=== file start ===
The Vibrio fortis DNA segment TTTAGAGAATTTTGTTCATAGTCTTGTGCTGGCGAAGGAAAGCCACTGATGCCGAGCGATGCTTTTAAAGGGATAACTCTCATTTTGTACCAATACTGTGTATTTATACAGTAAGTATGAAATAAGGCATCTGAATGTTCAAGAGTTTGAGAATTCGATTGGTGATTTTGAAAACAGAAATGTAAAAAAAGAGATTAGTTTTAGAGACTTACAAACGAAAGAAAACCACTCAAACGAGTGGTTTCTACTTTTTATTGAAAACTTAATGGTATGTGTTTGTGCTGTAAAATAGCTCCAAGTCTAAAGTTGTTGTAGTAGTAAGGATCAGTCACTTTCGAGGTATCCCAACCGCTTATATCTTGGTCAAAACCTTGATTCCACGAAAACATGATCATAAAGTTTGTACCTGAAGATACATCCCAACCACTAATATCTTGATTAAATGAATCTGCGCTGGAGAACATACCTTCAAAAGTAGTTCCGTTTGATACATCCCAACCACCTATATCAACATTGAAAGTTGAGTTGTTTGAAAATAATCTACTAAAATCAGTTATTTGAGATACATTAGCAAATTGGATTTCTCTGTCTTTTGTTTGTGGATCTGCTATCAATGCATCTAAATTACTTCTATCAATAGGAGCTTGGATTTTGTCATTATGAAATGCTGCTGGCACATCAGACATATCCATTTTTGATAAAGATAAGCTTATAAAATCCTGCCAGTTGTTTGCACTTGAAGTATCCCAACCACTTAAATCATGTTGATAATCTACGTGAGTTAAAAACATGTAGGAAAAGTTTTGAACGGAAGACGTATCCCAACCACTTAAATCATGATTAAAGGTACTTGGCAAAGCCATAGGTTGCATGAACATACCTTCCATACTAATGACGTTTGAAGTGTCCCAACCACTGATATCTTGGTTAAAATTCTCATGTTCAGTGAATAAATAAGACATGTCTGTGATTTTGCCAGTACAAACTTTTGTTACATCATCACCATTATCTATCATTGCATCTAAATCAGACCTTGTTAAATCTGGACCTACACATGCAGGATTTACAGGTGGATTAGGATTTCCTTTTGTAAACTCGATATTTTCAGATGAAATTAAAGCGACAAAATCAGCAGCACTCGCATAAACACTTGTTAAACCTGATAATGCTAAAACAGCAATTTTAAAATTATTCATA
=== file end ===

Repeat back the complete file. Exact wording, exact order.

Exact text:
The Vibrio fortis DNA segment TTTAGAGAATTTTGTTCATAGTCTTGTGCTGGCGAAGGAAAGCCACTGATGCCGAGCGATGCTTTTAAAGGGATAACTCTCATTTTGTACCAATACTGTGTATTTATACAGTAAGTATGAAATAAGGCATCTGAATGTTCAAGAGTTTGAGAATTCGATTGGTGATTTTGAAAACAGAAATGTAAAAAAAGAGATTAGTTTTAGAGACTTACAAACGAAAGAAAACCACTCAAACGAGTGGTTTCTACTTTTTATTGAAAACTTAATGGTATGTGTTTGTGCTGTAAAATAGCTCCAAGTCTAAAGTTGTTGTAGTAGTAAGGATCAGTCACTTTCGAGGTATCCCAACCGCTTATATCTTGGTCAAAACCTTGATTCCACGAAAACATGATCATAAAGTTTGTACCTGAAGATACATCCCAACCACTAATATCTTGATTAAATGAATCTGCGCTGGAGAACATACCTTCAAAAGTAGTTCCGTTTGATACATCCCAACCACCTATATCAACATTGAAAGTTGAGTTGTTTGAAAATAATCTACTAAAATCAGTTATTTGAGATACATTAGCAAATTGGATTTCTCTGTCTTTTGTTTGTGGATCTGCTATCAATGCATCTAAATTACTTCTATCAATAGGAGCTTGGATTTTGTCATTATGAAATGCTGCTGGCACATCAGACATATCCATTTTTGATAAAGATAAGCTTATAAAATCCTGCCAGTTGTTTGCACTTGAAGTATCCCAACCACTTAAATCATGTTGATAATCTACGTGAGTTAAAAACATGTAGGAAAAGTTTTGAACGGAAGACGTATCCCAACCACTTAAATCATGATTAAAGGTACTTGGCAAAGCCATAGGTTGCATGAACATACCTTCCATACTAATGACGTTTGAAGTGTCCCAACCACTGATATCTTGGTTAAAATTCTCATGTTCAGTGAATAAATAAGACATGTCTGTGATTTTGCCAGTACAAACTTTTGTTACATCATCACCATTATCTATCATTGCATCTAAATCAGACCTTGTTAAATCTGGACCTACACATGCAGGATTTACAGGTGGATTAGGATTTCCTTTTGTAAACTCGATATTTTCAGATGAAATTAAAGCGACAAAATCAGCAGCACTCGCATAAACACTTGTTAAACCTGATAATGCTAAAACAGCAATTTTAAAATTATTCATA